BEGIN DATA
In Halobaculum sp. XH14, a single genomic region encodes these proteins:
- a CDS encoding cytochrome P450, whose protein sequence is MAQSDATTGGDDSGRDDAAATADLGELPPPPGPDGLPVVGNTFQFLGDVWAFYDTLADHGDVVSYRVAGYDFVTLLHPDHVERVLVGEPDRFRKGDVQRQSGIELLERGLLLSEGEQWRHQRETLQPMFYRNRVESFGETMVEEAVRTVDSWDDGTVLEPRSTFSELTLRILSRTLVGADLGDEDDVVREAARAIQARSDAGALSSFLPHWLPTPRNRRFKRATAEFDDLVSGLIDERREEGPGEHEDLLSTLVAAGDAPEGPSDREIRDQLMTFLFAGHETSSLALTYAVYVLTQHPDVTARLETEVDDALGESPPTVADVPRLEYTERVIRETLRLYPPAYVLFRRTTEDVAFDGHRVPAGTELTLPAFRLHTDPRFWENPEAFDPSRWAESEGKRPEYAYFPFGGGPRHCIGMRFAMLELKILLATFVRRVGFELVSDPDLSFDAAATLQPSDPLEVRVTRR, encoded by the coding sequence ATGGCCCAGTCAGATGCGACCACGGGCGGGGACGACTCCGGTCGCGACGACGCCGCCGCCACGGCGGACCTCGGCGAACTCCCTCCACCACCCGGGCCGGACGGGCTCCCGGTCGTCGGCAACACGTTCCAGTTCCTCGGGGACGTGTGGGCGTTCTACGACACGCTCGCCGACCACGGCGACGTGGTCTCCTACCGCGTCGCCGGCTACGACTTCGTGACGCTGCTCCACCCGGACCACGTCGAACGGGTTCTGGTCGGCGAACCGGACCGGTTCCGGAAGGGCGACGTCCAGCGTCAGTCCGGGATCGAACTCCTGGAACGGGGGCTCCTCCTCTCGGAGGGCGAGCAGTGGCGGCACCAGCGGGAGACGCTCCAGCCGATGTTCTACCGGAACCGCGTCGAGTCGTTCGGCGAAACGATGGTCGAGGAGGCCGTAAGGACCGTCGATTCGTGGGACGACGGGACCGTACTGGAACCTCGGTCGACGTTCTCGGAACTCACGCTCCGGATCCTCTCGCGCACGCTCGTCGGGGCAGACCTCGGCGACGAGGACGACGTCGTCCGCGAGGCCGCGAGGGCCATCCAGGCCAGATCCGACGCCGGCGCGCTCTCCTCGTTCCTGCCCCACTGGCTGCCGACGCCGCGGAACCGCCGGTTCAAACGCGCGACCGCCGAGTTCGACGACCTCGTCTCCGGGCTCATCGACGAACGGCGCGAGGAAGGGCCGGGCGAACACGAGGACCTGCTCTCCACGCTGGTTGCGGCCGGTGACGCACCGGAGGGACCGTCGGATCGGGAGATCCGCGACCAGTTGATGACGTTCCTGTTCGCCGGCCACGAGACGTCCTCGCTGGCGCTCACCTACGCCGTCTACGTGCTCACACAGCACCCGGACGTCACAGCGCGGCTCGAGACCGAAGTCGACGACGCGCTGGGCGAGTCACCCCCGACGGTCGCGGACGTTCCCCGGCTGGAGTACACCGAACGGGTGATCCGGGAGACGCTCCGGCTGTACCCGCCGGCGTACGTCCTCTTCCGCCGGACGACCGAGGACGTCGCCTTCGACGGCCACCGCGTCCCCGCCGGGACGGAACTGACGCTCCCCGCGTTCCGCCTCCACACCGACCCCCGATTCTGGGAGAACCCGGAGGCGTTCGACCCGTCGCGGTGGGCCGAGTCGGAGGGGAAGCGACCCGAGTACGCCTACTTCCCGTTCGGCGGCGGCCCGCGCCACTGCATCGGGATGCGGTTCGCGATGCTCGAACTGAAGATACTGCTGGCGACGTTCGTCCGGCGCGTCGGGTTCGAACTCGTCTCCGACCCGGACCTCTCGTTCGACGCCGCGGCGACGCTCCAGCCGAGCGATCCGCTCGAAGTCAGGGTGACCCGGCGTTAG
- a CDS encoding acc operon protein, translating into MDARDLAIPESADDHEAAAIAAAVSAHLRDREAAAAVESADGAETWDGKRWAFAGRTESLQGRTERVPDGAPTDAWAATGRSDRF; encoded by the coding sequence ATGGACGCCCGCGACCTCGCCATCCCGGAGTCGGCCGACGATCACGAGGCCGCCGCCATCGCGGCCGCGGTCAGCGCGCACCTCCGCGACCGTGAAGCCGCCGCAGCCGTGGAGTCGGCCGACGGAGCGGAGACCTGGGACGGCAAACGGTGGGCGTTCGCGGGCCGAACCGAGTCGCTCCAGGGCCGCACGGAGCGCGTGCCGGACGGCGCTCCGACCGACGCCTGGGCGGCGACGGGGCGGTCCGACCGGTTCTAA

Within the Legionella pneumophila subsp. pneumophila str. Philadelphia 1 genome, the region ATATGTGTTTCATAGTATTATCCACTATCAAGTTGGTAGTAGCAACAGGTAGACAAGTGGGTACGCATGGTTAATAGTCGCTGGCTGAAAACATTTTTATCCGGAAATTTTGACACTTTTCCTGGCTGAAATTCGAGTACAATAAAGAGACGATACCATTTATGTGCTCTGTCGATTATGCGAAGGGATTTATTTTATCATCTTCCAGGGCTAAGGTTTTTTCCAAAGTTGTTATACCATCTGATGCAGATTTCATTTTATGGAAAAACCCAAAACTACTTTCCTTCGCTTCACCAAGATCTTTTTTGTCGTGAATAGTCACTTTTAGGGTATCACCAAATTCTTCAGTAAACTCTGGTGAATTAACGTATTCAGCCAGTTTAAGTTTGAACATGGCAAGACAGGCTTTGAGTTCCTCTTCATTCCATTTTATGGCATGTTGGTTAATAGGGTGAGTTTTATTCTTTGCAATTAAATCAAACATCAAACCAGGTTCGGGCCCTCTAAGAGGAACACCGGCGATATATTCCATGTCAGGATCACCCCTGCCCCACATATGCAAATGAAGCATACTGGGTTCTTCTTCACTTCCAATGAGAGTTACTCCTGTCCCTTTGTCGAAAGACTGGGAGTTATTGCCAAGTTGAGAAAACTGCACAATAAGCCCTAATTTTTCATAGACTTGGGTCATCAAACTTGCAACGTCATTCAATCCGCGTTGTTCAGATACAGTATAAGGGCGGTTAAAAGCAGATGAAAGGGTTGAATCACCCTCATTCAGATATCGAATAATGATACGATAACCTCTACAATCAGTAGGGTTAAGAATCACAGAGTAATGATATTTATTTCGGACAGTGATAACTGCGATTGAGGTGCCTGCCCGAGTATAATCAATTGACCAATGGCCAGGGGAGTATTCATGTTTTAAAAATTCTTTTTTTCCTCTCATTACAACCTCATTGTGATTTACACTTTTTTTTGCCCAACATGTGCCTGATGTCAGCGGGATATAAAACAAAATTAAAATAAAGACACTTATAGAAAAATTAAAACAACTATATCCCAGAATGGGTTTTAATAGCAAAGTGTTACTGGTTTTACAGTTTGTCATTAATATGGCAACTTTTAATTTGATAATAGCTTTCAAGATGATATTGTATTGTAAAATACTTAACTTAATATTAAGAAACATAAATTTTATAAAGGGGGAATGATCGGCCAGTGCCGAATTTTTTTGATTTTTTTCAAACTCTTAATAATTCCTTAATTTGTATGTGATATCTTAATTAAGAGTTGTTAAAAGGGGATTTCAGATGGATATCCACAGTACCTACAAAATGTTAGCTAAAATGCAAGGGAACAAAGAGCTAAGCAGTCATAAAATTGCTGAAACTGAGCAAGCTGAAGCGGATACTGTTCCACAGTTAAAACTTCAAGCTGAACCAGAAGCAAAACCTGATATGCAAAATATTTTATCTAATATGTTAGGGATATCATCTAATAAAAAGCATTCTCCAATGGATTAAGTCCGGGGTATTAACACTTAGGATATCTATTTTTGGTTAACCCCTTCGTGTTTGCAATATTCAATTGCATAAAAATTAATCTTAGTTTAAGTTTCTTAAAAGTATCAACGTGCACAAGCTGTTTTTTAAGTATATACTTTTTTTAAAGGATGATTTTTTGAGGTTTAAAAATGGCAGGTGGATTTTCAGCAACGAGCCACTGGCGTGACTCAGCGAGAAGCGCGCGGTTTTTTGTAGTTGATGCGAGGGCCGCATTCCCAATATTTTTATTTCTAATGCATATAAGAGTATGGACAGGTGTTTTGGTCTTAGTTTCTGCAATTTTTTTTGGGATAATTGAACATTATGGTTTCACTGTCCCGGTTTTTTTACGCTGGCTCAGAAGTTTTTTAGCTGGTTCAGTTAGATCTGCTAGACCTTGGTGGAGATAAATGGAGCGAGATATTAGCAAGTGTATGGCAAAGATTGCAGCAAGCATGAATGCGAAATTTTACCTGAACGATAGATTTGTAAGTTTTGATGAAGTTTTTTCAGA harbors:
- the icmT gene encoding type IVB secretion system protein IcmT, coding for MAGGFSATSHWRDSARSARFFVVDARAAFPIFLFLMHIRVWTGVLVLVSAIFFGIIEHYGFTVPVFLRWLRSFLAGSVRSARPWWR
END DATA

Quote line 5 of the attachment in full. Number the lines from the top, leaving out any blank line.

- the icmT gene encoding type IVB secretion system protein IcmT, coding for MAGGFSATSHWRDSARSARFFVVDARAAFPIFLFLMHIRVWTGVLVLVSAIFFGIIEHYGFTVPVFLRWLRSFLAGSVRSARPWWR